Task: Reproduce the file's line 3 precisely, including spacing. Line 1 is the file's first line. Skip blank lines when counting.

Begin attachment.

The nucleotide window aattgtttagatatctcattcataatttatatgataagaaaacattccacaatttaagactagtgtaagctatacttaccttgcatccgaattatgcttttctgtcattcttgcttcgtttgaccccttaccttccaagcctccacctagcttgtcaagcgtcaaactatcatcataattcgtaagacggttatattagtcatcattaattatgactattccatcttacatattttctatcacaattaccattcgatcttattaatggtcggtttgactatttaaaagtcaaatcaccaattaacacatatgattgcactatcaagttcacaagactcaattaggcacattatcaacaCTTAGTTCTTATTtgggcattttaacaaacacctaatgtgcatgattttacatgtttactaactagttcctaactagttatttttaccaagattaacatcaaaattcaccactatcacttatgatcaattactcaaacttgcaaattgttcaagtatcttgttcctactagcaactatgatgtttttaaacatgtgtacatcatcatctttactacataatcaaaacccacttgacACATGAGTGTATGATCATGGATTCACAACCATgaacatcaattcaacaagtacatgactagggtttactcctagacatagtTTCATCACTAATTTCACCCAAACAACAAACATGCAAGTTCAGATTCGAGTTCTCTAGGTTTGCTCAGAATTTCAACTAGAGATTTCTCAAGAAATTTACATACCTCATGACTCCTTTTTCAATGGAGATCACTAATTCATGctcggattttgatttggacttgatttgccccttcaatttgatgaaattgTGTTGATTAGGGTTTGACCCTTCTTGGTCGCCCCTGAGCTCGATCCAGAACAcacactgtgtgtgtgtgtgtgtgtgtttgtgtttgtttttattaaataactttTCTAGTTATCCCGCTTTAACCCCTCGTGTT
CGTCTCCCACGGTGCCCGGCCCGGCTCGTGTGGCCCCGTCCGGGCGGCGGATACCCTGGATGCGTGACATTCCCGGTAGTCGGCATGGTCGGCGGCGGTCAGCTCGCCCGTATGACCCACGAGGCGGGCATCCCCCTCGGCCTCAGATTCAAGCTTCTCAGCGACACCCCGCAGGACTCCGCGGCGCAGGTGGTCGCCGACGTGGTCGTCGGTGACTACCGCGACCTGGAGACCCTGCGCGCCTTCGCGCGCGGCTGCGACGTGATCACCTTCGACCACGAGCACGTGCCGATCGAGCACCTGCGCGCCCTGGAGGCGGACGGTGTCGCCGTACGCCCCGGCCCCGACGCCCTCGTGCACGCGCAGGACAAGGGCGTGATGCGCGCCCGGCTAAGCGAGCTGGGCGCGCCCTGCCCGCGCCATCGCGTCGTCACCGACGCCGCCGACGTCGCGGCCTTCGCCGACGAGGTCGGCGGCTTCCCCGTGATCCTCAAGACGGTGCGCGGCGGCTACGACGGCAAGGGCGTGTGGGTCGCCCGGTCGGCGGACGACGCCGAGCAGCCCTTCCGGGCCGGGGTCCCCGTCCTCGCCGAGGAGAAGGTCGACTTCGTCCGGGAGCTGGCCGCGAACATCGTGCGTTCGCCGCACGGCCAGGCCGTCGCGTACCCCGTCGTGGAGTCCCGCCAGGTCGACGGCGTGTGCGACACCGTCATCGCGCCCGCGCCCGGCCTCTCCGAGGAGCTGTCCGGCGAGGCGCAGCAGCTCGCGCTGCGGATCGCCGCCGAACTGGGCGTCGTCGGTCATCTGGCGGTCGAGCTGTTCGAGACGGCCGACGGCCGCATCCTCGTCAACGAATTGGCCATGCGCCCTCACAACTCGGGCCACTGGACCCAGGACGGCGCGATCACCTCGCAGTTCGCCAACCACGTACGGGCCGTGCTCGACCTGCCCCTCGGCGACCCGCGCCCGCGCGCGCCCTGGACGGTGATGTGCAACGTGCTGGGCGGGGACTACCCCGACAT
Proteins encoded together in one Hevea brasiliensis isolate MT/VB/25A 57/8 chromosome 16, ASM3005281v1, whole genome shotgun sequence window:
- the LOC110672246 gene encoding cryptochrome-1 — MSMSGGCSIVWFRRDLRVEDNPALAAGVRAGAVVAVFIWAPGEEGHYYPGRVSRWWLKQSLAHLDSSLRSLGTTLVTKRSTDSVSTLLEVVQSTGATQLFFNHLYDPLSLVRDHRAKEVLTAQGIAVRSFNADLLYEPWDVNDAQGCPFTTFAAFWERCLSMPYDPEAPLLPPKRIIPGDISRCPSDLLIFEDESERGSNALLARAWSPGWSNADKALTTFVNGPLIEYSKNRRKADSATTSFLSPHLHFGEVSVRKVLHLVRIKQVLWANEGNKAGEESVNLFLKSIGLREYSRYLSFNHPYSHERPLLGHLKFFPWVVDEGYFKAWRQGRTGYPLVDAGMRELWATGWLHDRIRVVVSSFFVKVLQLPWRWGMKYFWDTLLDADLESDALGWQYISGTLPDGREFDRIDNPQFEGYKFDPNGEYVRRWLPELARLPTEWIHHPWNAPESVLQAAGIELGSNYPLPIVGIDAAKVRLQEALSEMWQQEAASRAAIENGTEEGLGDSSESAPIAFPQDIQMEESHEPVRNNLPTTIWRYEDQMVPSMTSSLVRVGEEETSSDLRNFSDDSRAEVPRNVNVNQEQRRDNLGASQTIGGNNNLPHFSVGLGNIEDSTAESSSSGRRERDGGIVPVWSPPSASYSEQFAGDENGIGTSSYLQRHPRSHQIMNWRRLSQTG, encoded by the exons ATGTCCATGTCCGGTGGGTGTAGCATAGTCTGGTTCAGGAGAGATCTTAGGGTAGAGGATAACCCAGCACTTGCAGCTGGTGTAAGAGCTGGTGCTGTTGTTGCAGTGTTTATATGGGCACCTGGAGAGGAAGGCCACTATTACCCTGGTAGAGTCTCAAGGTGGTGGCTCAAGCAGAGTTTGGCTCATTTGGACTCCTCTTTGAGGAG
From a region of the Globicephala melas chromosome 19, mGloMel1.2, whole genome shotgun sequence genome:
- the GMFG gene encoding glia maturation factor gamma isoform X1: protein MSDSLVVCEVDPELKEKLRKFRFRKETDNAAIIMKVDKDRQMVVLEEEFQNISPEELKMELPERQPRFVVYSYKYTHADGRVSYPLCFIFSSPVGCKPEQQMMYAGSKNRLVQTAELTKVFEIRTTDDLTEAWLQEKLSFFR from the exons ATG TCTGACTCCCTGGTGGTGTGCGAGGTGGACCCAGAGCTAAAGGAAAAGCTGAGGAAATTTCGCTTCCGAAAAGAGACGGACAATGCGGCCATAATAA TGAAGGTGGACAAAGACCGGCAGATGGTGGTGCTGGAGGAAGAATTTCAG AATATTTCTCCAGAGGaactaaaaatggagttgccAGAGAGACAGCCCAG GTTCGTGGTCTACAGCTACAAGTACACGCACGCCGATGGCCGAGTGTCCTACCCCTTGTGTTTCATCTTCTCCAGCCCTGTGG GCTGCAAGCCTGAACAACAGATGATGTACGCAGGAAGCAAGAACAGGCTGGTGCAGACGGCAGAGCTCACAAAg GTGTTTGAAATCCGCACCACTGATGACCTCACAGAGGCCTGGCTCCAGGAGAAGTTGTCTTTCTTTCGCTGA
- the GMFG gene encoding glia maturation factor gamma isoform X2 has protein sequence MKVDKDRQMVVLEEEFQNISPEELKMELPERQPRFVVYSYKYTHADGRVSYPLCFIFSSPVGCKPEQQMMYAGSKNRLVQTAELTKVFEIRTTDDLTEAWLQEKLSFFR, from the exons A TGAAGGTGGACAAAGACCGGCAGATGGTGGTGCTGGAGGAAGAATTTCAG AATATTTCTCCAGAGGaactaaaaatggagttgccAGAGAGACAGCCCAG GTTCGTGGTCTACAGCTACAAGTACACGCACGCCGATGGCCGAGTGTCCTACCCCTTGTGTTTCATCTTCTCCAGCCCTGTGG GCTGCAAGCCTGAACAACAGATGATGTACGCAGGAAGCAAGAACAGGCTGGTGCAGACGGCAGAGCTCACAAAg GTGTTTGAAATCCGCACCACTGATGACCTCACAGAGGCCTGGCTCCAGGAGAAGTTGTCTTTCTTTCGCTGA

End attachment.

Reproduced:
Proteins encoded together in one Hevea brasiliensis isolate MT/VB/25A 57/8 chromosome 16, ASM3005281v1, whole genome shotgun sequence window: